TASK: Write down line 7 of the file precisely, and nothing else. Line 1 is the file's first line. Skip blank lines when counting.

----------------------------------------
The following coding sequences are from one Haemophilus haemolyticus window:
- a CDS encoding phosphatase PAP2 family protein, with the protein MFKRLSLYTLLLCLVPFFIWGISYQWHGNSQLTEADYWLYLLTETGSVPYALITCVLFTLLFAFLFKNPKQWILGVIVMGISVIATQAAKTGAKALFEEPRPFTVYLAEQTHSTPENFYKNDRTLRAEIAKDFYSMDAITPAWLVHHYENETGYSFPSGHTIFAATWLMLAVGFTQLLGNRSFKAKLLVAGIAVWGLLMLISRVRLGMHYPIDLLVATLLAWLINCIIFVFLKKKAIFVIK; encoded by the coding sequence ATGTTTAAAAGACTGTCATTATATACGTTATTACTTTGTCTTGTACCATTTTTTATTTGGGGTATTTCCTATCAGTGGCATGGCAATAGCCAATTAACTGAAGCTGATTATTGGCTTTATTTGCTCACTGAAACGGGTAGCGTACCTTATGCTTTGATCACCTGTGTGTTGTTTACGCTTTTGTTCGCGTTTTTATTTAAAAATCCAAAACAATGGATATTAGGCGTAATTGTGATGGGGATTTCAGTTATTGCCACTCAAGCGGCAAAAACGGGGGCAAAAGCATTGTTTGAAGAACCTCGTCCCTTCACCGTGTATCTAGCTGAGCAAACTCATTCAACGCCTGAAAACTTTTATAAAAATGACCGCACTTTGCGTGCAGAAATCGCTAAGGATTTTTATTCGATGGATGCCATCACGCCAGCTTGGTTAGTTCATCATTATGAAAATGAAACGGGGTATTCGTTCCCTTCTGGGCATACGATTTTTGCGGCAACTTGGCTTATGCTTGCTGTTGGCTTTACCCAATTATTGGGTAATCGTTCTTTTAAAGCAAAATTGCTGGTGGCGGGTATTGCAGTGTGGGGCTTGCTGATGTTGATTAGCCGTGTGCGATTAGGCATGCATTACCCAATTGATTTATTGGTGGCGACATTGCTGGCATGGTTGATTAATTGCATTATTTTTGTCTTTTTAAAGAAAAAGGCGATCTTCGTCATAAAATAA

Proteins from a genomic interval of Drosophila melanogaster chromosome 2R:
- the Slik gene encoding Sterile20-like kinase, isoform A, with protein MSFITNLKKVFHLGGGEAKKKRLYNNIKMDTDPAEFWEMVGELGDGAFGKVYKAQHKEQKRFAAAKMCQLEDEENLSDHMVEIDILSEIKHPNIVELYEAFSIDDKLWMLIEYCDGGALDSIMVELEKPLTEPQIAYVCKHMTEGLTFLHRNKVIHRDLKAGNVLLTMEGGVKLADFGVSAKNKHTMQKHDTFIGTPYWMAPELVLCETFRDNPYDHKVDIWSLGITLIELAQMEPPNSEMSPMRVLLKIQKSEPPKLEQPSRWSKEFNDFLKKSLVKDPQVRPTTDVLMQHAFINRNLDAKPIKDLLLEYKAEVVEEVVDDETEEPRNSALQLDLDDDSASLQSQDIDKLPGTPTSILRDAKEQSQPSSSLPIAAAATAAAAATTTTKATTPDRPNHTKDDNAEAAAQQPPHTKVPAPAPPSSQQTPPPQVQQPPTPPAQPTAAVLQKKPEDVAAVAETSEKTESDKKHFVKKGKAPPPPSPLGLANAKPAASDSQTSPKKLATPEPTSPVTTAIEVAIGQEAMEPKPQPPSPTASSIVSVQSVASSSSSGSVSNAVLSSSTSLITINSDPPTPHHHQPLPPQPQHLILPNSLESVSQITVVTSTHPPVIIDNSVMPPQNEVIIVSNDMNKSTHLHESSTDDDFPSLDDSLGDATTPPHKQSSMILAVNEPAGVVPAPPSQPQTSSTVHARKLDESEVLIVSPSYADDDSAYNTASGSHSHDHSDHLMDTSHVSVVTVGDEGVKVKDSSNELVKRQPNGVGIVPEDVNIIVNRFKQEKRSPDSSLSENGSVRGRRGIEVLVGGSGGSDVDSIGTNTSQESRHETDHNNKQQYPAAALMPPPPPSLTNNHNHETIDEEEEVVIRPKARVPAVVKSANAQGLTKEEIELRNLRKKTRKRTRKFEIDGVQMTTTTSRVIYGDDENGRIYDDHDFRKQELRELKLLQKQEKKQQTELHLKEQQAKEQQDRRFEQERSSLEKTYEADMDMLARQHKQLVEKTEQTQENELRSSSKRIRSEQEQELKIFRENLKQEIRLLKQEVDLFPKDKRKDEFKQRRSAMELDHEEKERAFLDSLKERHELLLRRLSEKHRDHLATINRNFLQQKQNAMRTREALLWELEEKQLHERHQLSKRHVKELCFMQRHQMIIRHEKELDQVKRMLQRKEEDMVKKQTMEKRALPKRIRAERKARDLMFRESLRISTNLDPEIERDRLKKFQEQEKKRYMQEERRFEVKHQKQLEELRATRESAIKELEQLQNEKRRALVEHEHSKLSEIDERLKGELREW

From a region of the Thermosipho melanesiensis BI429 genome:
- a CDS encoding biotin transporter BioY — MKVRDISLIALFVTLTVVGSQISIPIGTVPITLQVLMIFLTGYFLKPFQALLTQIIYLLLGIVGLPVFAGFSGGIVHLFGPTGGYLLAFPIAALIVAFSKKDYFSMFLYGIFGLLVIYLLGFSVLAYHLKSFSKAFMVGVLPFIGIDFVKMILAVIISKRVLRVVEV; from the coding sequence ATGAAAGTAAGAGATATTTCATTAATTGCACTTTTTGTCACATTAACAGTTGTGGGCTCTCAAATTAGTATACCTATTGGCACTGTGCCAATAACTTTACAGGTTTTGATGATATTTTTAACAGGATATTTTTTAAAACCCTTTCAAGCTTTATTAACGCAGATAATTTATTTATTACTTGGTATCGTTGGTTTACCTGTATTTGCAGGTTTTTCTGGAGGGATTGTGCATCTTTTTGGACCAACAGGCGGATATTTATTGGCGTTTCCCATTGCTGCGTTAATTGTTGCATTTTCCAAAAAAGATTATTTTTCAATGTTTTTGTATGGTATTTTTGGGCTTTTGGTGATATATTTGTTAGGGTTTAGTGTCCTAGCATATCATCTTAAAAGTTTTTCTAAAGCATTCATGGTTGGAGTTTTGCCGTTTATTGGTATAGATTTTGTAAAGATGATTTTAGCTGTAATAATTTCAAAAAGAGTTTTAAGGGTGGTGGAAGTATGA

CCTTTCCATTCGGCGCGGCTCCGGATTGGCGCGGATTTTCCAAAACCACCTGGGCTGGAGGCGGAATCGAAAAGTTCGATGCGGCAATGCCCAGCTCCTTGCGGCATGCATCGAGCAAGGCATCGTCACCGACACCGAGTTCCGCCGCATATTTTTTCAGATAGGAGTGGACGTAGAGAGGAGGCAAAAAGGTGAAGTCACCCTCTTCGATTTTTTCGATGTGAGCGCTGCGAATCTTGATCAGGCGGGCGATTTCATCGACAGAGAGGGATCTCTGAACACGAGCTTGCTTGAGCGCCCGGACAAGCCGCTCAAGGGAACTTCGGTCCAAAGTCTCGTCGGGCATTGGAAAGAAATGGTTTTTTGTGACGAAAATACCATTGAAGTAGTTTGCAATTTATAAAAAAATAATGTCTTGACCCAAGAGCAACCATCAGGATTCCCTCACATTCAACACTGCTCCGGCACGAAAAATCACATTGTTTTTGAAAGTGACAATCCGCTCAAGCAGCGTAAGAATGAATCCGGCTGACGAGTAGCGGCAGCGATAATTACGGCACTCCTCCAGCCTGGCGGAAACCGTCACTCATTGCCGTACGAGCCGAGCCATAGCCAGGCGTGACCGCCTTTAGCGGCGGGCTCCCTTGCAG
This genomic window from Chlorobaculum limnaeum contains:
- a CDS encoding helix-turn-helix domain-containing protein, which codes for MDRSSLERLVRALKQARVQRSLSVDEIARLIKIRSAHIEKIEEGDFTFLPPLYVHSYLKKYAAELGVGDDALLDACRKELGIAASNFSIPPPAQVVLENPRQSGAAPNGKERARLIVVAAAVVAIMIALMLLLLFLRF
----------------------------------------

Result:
CCTTTCCATTCGGCGCGGCTCCGGATTGGCGCGGATTTTCCAAAACCACCTGGGCTGGAGGCGGAATCGAAAAGTTCGATGCGGCAATGCCCAGCTCCTTGCGGCATGCATCGAGCAAGGCATCGTCACCGACACCGAGTTCCGCCGCATATTTTTTCAGATAGGAGTGGACGTAGAGAGGAGGCAAAAAGGTGAAGTCACCCTCTTCGATTTTTTCGATGTGAGCGCTGCGAATCTTGATCAGGCGGGCGATTTCATCGACAGAGAGGGATCTCTGAACACGAGCTTGCTTGAGCGCCCGGACAAGCCGCTCAAGGGAACTTCGGTCCAAAGTCTCGTCGGGCATTGGAAAGAAATGGTTTTTTGTGACGAAAATACCATTGAAGTAGTTTGCAATTTATAAAAAAATAATGTCTTGACCCAAGAGCAACCATCAGGATTCCCTCACATTCAACACTGCTCCGGCACGAAAAATCACATTGTTTTTGAAAGTGACAATCCGCTCAAGCAGCGTAAGAATGAATCCGGCTGACGAGTAGCGGCAGCGATAATTACGGCACTCCTCCAGCCTGGCGGAAACCGTCACTCATTGCCGTACGAGCCGAGCCATAGCCAGGCGTGACCGCCTTTAGCGGCGGGCTCCCTTGCAG